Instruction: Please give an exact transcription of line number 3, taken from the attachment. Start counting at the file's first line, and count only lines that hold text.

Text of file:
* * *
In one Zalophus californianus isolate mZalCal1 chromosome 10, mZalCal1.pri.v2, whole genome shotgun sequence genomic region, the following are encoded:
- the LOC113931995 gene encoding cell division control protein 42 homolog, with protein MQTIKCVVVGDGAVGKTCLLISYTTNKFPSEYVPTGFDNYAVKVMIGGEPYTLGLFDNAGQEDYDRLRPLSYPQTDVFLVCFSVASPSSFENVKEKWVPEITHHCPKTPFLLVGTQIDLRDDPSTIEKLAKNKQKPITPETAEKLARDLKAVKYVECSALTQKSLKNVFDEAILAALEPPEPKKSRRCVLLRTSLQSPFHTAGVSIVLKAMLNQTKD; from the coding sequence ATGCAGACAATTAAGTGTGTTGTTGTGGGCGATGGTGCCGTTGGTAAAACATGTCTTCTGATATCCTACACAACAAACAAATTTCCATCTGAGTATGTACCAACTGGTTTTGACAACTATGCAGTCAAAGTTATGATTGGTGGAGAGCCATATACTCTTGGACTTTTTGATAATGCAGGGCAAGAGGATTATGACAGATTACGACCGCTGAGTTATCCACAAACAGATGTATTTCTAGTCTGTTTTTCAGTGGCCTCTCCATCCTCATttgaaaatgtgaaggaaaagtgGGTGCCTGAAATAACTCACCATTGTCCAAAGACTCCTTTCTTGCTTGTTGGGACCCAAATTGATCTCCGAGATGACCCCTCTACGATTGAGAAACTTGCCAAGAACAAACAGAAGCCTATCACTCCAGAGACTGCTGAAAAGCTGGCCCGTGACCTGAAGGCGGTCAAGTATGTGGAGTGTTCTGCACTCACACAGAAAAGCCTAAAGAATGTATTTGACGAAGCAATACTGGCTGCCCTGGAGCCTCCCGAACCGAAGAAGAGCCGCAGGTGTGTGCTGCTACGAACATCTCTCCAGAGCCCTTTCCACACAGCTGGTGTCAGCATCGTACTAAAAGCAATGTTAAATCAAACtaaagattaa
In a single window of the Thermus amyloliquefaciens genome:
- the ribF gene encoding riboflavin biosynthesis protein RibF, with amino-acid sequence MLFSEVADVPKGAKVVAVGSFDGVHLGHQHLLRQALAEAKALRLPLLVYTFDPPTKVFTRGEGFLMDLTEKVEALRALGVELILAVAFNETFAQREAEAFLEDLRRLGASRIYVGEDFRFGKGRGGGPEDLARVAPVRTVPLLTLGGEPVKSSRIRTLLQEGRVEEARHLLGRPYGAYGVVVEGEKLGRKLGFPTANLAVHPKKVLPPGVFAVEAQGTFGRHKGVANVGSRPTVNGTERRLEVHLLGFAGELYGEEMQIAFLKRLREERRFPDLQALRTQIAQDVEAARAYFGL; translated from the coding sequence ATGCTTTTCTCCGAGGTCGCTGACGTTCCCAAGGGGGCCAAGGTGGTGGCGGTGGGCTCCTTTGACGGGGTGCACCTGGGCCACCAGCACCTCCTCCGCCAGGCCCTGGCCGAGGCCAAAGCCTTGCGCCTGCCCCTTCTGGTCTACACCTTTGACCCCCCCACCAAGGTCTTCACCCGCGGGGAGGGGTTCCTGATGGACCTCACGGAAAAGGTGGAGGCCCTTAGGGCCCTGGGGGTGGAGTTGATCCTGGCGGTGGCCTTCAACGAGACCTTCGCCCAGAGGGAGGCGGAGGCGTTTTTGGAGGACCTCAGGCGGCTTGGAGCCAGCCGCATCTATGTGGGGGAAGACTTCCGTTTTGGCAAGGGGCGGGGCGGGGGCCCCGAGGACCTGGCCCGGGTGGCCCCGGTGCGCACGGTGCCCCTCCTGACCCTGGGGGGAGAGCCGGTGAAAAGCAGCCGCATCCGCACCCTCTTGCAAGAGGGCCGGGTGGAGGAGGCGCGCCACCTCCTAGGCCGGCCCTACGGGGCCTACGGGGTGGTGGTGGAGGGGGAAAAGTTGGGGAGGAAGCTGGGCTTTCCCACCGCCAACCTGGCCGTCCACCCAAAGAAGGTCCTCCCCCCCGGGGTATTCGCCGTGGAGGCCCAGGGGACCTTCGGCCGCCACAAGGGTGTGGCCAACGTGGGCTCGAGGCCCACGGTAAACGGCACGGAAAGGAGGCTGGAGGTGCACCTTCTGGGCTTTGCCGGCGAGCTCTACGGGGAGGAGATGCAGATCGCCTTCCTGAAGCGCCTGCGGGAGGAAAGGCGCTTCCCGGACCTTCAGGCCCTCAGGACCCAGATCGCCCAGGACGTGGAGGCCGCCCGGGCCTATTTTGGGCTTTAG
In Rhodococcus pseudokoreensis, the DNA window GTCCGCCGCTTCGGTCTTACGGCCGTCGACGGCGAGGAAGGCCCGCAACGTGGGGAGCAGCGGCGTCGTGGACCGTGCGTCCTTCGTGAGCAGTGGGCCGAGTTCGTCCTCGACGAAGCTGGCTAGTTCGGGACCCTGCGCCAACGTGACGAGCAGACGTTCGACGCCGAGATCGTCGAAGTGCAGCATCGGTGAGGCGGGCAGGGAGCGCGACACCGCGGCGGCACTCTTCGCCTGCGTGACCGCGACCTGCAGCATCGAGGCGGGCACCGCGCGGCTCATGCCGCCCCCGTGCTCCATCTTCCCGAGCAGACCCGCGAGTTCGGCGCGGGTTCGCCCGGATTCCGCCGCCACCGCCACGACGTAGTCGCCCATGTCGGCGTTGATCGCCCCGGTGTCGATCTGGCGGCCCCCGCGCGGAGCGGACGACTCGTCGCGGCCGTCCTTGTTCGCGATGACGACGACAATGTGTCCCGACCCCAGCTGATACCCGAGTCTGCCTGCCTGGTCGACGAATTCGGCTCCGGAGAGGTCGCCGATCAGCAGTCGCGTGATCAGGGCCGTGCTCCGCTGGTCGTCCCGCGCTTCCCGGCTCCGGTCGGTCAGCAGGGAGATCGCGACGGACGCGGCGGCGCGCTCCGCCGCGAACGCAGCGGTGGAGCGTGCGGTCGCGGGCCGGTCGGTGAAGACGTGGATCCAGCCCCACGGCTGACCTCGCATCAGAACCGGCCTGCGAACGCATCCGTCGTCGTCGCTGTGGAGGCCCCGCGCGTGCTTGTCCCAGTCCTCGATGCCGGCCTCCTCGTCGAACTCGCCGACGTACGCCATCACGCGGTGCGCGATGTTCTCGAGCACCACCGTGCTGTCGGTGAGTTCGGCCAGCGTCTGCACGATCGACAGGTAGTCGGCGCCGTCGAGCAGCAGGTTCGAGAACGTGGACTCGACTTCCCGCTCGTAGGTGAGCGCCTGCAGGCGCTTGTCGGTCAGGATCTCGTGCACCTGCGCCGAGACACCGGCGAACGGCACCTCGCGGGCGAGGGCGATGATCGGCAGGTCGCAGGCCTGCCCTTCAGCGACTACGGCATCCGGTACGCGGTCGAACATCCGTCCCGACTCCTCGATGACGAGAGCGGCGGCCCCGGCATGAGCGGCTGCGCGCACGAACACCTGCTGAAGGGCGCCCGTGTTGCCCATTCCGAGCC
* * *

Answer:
In a single window of the Thermus amyloliquefaciens genome: